Starbuck said...

I used to hear about those companies. Shame they don't exist anymore.

A few miscellaneous thoughts on obesity in the military.

1) It's getting damn near impossible to chapter obese soldiers out. You need to dot your eyes and cross your ts, and even then, there's a good likelihood that months of careful counseling (on paper), weighing (on paper), dietary classes (documented), and whatnot will be for nothing. I've NEVER seen a soldier chaptered for obesity/PT failure.

2) Obesity, I can handle, so long as a soldier can pass the PT test. Unfortunately, troops only need a 50 in each event (passing score is 60) to graduate basic and AIT, and many PT tests are pencil-whipped. I received a female soldier that ran a 35-minute 2-mile run on her first PT test. Most people can WALK faster than that. If they weren't in shape when they left basic--when their diets are monitored and the drill sergeants force them to walk everywhere and do PT--they won't be in shape when they sit at a desk, ride their car everywhere, and can eat whatever they want.

3) At first, one might think that commanders are forced into the dilemma of whether or not to kick out a trained soldier that might be overweight or out of shape. But here's the kicker: if you kick that well-trained, smart, but overweight soldier, you may not get a replacement at all. Fat help is better than no help, in my opinion...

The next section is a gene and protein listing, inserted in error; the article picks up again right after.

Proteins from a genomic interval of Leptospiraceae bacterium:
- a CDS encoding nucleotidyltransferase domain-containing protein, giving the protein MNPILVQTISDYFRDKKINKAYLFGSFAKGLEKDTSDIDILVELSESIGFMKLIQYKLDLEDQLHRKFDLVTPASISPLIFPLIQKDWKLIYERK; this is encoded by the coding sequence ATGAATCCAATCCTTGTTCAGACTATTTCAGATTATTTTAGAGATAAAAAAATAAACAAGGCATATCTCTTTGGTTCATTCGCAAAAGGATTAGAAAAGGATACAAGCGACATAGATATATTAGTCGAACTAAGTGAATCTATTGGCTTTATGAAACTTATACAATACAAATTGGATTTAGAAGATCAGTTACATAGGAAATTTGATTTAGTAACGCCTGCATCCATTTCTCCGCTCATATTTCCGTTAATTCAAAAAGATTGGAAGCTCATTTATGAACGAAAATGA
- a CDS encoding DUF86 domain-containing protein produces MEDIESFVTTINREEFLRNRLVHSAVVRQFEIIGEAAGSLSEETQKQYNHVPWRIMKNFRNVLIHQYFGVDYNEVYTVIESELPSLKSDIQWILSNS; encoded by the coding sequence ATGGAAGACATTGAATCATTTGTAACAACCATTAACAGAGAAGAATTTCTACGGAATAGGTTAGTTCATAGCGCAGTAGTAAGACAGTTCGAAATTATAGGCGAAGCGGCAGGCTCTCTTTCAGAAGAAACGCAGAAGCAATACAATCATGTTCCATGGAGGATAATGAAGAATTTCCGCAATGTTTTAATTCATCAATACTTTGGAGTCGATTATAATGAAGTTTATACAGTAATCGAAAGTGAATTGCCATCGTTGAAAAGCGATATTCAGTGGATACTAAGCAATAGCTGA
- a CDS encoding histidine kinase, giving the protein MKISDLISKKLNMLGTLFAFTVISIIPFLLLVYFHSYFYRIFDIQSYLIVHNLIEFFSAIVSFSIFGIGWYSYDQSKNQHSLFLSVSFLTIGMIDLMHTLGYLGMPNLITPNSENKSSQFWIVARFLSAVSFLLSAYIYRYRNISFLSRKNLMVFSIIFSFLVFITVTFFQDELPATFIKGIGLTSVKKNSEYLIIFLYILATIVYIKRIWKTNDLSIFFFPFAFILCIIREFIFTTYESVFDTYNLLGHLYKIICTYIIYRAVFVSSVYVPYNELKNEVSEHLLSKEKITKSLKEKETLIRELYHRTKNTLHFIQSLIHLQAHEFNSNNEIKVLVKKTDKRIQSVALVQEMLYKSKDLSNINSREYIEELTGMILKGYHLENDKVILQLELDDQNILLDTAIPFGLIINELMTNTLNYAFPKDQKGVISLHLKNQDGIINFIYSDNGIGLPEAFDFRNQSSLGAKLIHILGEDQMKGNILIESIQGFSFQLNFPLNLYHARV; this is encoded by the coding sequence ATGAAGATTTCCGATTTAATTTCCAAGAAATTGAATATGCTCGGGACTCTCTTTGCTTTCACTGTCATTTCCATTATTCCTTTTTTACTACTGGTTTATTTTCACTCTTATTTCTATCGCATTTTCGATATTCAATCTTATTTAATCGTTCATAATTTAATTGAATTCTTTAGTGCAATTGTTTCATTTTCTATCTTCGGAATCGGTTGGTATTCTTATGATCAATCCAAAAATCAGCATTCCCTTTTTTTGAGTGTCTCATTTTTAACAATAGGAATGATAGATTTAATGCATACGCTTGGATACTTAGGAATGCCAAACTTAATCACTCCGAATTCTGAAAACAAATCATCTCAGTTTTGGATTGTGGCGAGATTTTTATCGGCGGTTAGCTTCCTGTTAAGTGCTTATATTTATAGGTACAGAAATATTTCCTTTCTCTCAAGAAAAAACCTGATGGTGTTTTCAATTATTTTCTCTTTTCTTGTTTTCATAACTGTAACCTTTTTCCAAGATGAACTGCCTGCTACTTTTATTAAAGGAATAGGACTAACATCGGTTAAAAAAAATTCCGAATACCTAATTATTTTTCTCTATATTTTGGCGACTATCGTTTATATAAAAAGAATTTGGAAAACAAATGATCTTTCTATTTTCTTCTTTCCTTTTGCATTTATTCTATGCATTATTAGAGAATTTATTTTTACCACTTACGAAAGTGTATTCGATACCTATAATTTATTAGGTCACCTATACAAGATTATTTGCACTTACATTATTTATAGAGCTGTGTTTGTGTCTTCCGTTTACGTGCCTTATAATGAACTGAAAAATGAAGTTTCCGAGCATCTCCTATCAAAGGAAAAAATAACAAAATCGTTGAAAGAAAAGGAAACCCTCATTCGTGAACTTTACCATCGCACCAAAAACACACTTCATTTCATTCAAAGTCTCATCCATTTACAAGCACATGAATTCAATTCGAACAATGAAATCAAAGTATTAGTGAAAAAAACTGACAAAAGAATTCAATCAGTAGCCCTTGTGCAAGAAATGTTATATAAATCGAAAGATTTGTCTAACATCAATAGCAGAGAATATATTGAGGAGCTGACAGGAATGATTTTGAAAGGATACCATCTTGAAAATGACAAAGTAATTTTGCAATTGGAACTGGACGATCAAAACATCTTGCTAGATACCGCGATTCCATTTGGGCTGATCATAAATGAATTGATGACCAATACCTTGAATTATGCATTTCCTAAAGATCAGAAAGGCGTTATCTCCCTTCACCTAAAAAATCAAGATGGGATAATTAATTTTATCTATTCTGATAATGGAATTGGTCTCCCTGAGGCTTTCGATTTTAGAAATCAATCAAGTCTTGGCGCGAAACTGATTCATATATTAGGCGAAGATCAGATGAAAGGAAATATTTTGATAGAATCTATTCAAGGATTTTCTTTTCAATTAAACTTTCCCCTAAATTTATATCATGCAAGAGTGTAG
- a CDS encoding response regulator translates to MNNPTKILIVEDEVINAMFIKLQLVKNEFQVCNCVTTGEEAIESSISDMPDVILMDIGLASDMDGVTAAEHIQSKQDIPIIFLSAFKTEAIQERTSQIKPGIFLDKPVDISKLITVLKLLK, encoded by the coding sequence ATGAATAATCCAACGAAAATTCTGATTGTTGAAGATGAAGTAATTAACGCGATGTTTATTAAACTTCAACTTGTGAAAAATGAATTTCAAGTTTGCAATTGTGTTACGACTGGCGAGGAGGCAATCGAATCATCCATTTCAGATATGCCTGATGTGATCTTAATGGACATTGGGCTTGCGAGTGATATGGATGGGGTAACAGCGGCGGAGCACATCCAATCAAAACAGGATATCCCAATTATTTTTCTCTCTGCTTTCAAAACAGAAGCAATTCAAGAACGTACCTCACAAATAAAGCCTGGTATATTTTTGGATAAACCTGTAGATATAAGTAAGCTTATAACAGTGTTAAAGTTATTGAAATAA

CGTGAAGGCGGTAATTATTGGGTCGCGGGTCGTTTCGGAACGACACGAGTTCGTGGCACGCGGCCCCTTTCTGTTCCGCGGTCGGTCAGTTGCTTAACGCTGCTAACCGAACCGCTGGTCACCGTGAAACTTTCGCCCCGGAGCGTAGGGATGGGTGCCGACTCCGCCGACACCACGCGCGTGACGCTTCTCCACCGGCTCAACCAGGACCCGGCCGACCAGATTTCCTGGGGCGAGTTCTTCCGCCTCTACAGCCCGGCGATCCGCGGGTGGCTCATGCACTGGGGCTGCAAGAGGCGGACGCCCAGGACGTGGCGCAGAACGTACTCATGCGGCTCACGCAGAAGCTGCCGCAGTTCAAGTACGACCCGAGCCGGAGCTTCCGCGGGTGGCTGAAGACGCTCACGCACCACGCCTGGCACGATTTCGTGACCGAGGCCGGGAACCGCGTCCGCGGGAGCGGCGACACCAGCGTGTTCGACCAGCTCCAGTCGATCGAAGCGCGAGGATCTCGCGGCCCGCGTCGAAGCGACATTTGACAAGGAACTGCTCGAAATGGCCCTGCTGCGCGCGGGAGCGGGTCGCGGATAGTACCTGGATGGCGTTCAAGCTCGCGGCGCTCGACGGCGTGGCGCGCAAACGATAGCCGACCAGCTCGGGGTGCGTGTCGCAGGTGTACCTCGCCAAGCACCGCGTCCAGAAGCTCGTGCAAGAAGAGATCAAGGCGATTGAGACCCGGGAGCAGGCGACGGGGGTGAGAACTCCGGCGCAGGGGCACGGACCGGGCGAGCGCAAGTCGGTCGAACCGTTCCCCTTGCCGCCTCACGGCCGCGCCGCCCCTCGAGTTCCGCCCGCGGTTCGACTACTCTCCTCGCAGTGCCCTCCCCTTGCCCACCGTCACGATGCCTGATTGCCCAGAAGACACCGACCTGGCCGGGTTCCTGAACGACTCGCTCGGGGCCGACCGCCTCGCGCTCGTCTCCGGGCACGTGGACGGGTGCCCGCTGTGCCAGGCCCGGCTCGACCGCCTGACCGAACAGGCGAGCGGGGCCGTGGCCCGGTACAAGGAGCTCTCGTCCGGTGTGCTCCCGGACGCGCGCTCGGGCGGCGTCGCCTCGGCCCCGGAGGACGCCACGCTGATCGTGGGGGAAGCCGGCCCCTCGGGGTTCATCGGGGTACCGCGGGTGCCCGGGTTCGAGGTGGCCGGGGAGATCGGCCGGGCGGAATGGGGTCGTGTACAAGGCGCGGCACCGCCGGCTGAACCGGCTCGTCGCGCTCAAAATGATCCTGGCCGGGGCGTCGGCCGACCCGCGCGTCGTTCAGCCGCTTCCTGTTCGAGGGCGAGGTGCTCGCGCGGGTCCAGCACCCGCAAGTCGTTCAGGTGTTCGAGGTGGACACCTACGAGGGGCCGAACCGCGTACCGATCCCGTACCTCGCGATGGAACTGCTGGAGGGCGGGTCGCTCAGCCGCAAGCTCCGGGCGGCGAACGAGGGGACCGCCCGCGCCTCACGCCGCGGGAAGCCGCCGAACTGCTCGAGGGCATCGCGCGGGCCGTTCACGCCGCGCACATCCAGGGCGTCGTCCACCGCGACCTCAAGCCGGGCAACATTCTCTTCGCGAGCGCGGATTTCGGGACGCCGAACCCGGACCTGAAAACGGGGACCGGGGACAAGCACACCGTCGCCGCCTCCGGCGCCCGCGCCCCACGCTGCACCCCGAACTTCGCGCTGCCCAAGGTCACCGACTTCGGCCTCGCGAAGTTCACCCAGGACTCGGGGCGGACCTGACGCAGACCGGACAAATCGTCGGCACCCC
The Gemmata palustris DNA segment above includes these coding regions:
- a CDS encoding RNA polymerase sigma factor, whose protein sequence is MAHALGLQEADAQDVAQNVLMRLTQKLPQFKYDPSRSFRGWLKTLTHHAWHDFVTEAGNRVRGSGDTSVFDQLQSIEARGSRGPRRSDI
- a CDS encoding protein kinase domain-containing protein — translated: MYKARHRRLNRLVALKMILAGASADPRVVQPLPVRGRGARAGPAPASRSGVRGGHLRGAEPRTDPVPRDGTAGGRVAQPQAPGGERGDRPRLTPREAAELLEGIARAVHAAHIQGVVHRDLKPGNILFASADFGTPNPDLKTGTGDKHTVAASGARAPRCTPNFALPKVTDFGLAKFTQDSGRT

Starbuck said...

By the way, Paul, I think I cracked the code right before I deployed for Iraq (and thus, it was really too late to take effect). We can't keep people after work for extra PT (we have to balance family time, plus, all those ankle-biter problems usually pop up at 1700 or so).

Solution? Well, no one seems to be busy during the hour BEFORE PT. People get very motivated to get off the remedial PT program when they're getting up an extra hour early :)

John said...

I think there should be a sanity check for how the Army deems soldiers as "fat". I had a kid that was a fantastic analyst, maxed PT, and was a body builder, but failed the retarded tape test every time. You could see abs on him, yet he was flagged pretty much the entire time he was in. The whole fat testing and for that matter, PT test should be tailored to mission specifics. Who cares how many push ups you can do in two minutes. How long can you walk up a mountainside with your PPE and the rest of your gear before you fall out. I would think that's a little more accurate and mission specific..

Turd Ferguson - funny name...

Starbuck said...

I don't get the tape test either.

I've had a female NCO that looked grossly obese, but they made tape and passed the PT test (except she was a walker). I had another female SPC who scored a 300 on her APFT (she ran 5 miles each morning on her own) but couldn't pass tape. I guess she was just shaped strangely.

She's been flagged for years--excellent Soldier in every way, but her measurements just come up wrong.

sushil said...